When you weigh 36 tonnes (40 tons), you don’t have to worry too much about getting eaten by predators. However, not content to simply luxuriate in their own untouchability, humpback whales have continually been spotted looking out for other marine animals by stepping in to protect them from killer whale attacks. Given that this does not directly benefit the humpbacks, researchers are stumped as to why they bother to put themselves in danger by picking fights with one of the ocean’s most notorious killers, with some suggesting that they may be acting out of altruism.
In 2009, marine ecologist Robert Pitman observed an amazing scene in the waters off Antarctica, where a humpback whale came to the rescue of a Weddell seal that had been knocked from an ice floe by a pod of orcas and appeared destined to become their dinner. Amazingly, however, the humpback placed the seal on its upturned belly, protecting it from its attackers until it was able to scramble to safety on another piece of drifting ice.
After witnessing this incredible rescue act, Pitman and some of his colleagues began collecting accounts of humpback whales interacting with orcas, recorded by 54 different observers between 1951 and 2012. A total of 115 interactions were reported over this period, details of which have now been published in the journal Marine Mammal Science.
Of these 115 events, 57 percent were initiated by the humpbacks, suggesting they actively seek out killer whales in order to engage them in battle. In just over 87 percent of these cases, the orcas were in the process of hunting their prey when the humpbacks showed up.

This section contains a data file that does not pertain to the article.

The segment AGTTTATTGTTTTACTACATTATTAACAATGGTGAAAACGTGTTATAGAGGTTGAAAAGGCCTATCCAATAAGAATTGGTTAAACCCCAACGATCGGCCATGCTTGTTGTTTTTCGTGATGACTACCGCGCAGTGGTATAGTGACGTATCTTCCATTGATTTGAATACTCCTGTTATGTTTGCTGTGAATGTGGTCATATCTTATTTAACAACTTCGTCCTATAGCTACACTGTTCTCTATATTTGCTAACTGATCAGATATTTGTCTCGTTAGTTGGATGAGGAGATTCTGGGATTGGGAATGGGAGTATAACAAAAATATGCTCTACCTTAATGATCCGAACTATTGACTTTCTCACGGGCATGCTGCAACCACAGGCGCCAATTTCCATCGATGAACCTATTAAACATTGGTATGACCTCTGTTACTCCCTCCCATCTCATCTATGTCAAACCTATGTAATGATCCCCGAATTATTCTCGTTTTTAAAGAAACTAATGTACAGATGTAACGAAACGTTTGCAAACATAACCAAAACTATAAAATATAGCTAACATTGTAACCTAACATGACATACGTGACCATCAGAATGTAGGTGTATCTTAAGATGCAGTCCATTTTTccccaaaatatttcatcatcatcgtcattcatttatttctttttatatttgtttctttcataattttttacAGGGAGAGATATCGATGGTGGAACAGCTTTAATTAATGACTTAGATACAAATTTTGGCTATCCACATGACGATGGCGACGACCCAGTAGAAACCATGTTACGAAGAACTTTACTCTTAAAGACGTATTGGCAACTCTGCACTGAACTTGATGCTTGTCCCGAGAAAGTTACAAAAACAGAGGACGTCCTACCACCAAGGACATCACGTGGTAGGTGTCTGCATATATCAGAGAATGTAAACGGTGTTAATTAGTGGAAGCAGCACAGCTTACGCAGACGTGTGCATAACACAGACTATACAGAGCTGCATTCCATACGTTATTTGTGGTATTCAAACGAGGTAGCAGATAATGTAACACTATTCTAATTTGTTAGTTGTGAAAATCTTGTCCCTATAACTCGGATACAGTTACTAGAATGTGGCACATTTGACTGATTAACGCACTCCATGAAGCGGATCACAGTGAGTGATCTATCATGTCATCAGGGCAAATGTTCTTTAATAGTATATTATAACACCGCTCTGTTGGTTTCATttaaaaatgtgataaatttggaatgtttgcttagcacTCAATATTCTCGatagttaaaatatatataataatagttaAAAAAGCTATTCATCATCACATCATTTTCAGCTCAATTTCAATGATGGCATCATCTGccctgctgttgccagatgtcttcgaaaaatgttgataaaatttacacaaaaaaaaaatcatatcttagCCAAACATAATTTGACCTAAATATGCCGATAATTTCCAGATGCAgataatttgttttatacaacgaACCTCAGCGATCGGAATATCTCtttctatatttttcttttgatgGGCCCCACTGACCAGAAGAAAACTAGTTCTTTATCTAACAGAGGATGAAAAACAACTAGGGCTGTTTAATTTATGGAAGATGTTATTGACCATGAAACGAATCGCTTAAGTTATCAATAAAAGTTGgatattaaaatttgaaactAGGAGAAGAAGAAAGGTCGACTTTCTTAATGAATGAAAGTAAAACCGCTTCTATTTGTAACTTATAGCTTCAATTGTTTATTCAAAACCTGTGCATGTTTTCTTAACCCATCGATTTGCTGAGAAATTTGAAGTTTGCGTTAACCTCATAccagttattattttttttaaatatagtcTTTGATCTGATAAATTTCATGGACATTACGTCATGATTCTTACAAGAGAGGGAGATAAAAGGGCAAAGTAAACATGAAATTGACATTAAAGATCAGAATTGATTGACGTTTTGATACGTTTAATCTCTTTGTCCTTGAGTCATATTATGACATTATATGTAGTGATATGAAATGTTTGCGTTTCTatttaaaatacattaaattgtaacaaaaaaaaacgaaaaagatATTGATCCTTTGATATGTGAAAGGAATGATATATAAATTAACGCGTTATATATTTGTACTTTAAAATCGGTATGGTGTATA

Yet most remarkably of all, in 89 percent of incidents, the humpbacks intervened as the killer whales were attacking a species other than humpbacks, indicating that these marine giants don’t only protect their own kind, but have also got the back of other creatures.
Among the animals that the whales helped to protect were the likes of California sea lions, ocean sunfish, harbor seals, and gray whales. The humpbacks used a variety of tactics to fend off the orcas, including slapping them with their flippers and flukes, bellowing at them, and chasing them.
Though the researchers aren’t entirely sure what possesses the humpbacks to act so selflessly, they suspect it may be because they are wary of killer whales attacking their own calves. As such, they automatically intervene whenever they hear orcas hunting, before they even know what species their victim is. Why they continue with the confrontation even after learning that the killer whales are not attacking a humpback, however, is still a mystery.